When Ontario-based CTN Development first announced its plan to raze the 30-year-old Roomba Inn hotel on Kissimmee’s tourism corridor, the owners worked closely with the W192 Development Authority to come up with a redevelopment plan fitting the 7-acre site.
The authority awarded the owners a $50,000 catalyst grant in 2016 to create the vision plan for a new entertainment plaza, anchored by new hotels, 62,000 square feet of restaurants and shops. A sweeping pedestrian plaza with nightly light shows and live entertainment would link the property to the neighboring Old Town attraction. The hope was to expand the entertainment and dining options in an area that already draws millions of tourists.
But two years after the clearing the site, CTN has abandoned the concept, with the exception of a 142-room Hilton Home2Suites hotel it still plans to build at the rear of the property. CTN hired CBRE’s Bobby Palta and Alex Gordon to market the rest of the site for sale.
They secured a buyer, Palm Beach Gardens-based Blackfin Partners, to develop the rest of the site. Blackfin’s Seth Swisher and its engineer told Osceola County planners they have a very different vision for the property. They’re looking to subdivide it into four parcels, one of which would be the 2.35-acre hotel pad CTN is keeping.
Greg Roth, with Bohler Engineering, said the developer want to bring a traditional retail mix along the W192 frontage, likely to include Quick Service Restaurants and a fuel station/convenience store. The fourth lot, next to the Hilton, could be a second hotel pad or some other use.
Christina Morris, executive director of the W192 Development Authority, said she was disappointed that the project had been scaled back so dramatically. She noted that the authority had provided grant funding to CTN to help pay for demolishing the Roomba hotel.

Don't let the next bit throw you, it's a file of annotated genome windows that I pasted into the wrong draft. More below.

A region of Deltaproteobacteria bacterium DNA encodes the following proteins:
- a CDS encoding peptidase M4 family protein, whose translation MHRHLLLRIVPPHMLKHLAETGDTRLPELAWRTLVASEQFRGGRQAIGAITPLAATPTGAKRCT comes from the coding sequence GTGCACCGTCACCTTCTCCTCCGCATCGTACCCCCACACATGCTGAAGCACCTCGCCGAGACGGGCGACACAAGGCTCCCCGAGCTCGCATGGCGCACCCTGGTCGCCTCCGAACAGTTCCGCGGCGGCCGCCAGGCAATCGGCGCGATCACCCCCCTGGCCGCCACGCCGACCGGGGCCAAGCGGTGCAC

“I have not touched base with them to find out why they’re splitting the parcels,” Morris said. “But honestly, to just do a gas station and more retail, based on the catalyst information I read, is underutilizing the property. It’s disappointing, because this project was slated for something greater.”
Morris said she hopes the CRA’s new form-based design guidelines, which were adopted in 2019, convince Blackfin to scrap the gas station idea. County Planner Jane Adams told Roth they could still build one, but the fuel pumps and parking would have to be at the rear of the building.
Old Town General Manager Thearon Scurlock said he’s glad the branded hotel is still in the plan, but he was hoping for more full-service restaurants and other types of retail that would complement his center. “There’s definitely retailers out there, it’s just about finding the right mix or the right person,” he said.
“The frontage on 192 is really valuable,” he said. “That’s how we were able to get a Shoney’s.”
Palta told GrowthSpotter he wasn’t familiar with the earlier development plans for the site, but he believes the Blackfin proposal is appropriate for the Celebration submarket. And given the economic uncertainty caused by the COVID-19 pandemic, it’s a wise move.
“I mean, before all this happened, that’s, that’s what our plan was. And now that this happened, it’s still our plan,” Palta said. “That’s that’s kind of what that market calls for. I think they probably had some big visions of big plans, but, you know, that market doesn’t function like Disney Springs. It has to fit in.”
David Gabbai, managing director for retail services at Colliers International, said that in light of the pandemic-caused recession, Blackfin’s plan to recruit convenience store and QSR is a smart move. He called the corona virus a wake-up call akin to the Sept. 11 attack or the 2009 housing bust. The country, and commercial real estate, will be permanently changed.
“The recovery from this pandemic is going to take some time to come out of it,” Gabbai said. “Those businesses that will come back more quickly are probably going to be the c-stores and fast-feeders.”
Longtime retail broker John Crossman agreed. His firm leads the retail leasing for Water Tower Shoppes in Celebration and the Magic Place, both are on W192 within a mile of this site. He said that build a large entertainment-focused retail complex would have been a risky investment. Going forward with more conventional, highway-focused retail is the safer approach.
“First up, there’s a lot of competition,” he said. “And secondly, the retail in that corridor ... the numbers have not been outstanding. It’s been OK. It’s been fair. But if you’re looking at all the places to expand and go into, it’s risky. It’s not been setting the world on fire the last couple of years.”